This past summer, I coached my daughter’s U7 soccer team. At the end of the season, the soccer club put on a scoreless tournament for all of the U5-U9 teams in the club. Each team played three games, and at the end of the day, every player was given a participation medal. Even though the club did not keep score, the girls on my team kept score. The girls would have won all three games as they scored more goals than the opposing teams they played. When the girls received their medals, they couldn’t understand why all the other teams were also getting medals. I explained that each player in the tournament was given a medal at the end of the tournament for participating in the tournament. Their response: “At least we still got first place!”
Each and every girl on the team came off the field at the end the day with a red face and a smile. I was proud of them for playing hard, playing well, playing fairly, and for having fun. They had decided on their own to use scoring as a means to reach their goal. Even though the club took away scoring, the girls intrinsically knew they wanted to keep score to gauge their success. When the club takes scoring away from our youth, they’re taking away something that makes each and every game meaningful – in many different ways.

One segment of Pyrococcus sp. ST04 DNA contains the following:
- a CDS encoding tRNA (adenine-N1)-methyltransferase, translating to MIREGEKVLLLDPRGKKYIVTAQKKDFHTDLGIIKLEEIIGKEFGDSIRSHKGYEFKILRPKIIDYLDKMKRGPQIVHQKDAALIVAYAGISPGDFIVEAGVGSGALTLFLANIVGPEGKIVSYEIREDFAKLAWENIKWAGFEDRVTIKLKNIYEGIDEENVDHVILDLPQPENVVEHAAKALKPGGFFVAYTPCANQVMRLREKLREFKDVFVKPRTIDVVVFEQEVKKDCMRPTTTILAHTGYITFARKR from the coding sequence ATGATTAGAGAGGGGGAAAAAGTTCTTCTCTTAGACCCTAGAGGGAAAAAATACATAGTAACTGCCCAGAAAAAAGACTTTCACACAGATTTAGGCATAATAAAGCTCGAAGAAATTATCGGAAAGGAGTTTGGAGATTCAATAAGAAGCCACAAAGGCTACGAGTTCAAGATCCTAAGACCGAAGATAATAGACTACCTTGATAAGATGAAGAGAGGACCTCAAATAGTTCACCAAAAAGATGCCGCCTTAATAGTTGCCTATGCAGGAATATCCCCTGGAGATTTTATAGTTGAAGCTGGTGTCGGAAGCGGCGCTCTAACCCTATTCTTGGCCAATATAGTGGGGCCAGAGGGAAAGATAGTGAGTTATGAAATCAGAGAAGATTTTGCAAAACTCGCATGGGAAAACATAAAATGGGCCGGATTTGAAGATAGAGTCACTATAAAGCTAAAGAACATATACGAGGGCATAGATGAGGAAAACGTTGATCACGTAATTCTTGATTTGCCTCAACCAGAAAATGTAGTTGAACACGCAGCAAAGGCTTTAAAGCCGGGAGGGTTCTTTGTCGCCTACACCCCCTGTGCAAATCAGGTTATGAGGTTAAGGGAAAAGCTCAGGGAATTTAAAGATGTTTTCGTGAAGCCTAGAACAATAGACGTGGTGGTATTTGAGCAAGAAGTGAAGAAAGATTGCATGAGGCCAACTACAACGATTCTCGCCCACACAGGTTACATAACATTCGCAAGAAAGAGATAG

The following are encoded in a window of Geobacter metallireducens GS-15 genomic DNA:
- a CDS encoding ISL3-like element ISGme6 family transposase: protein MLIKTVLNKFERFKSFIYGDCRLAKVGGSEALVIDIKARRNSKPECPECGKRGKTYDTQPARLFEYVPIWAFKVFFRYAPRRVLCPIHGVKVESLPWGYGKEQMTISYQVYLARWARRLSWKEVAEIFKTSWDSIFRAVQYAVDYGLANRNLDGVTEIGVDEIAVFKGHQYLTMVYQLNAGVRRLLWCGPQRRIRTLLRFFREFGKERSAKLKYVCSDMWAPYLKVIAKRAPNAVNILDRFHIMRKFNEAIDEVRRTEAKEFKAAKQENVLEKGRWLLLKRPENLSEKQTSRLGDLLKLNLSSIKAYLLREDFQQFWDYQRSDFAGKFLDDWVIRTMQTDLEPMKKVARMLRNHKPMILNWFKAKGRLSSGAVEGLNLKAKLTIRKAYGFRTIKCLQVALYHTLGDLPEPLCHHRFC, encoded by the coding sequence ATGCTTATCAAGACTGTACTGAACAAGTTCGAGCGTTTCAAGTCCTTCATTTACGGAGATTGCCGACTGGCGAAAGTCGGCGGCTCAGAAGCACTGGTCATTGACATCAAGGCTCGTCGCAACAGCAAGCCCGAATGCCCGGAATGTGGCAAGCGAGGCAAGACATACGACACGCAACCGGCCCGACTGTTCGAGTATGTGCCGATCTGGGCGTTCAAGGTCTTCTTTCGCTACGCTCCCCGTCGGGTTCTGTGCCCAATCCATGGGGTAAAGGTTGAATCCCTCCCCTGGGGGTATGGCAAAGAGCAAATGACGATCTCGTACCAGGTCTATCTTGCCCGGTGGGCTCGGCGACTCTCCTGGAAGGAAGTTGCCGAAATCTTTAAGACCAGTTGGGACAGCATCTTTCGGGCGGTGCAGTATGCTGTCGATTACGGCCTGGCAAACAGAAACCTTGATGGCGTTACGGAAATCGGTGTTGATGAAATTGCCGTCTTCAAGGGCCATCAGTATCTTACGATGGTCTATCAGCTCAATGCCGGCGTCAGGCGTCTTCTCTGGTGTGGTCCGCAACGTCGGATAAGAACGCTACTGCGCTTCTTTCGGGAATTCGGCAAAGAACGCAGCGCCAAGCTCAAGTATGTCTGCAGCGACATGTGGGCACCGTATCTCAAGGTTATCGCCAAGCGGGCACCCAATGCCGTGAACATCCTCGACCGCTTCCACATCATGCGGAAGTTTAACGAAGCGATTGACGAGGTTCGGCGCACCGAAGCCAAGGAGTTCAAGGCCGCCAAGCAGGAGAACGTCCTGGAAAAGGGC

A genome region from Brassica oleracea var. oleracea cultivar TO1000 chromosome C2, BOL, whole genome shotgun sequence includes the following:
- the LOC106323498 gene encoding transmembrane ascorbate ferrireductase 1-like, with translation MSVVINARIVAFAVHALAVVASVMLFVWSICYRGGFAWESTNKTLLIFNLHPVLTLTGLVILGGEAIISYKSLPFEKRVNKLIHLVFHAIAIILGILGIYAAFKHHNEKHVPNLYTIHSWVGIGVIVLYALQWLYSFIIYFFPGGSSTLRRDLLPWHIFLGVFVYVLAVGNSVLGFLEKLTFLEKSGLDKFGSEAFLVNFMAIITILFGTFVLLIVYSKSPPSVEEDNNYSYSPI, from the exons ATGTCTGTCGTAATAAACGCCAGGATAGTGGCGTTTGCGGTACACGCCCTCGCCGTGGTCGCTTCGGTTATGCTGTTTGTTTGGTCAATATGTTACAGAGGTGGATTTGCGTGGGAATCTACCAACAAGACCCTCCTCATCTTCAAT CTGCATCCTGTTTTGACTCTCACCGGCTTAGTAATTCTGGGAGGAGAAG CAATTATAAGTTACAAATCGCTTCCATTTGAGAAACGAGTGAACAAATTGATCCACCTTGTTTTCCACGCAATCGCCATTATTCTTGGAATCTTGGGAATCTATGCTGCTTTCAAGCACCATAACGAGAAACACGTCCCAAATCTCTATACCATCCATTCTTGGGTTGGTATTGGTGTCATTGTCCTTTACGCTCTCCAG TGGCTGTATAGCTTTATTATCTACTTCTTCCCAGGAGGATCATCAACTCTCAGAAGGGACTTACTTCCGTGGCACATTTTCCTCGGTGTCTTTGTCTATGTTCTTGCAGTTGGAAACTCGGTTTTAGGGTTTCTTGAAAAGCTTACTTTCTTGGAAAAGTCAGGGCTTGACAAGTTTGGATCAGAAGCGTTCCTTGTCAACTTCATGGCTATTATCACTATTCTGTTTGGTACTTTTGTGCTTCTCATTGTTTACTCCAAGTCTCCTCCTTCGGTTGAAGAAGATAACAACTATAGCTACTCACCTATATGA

Participating in team sports encompasses a lot – game tactics, individual skills, sportsmanship, collaboration, etc., but players work together to achieve one goal. To score the most goals in a game. It’s not truly a game of soccer, a game of basketball, a game of hockey, or a game of football without keeping score. Players need to keep score, for themselves, for their team, for the love of the game.
Sports teaches you character, it teaches you to play by the rules, it teaches you to know what it feels like to win and lose-it teaches you about life. Billie Jean King, American tennis player, formerly #1 in the world
Author’s background: Erin is certified in K-12 physical education and adapted physical education with a master’s degree in physical education pedagogy. She is also a long-time soccer player and youth soccer coach who loves to share her love of the game with young athletes.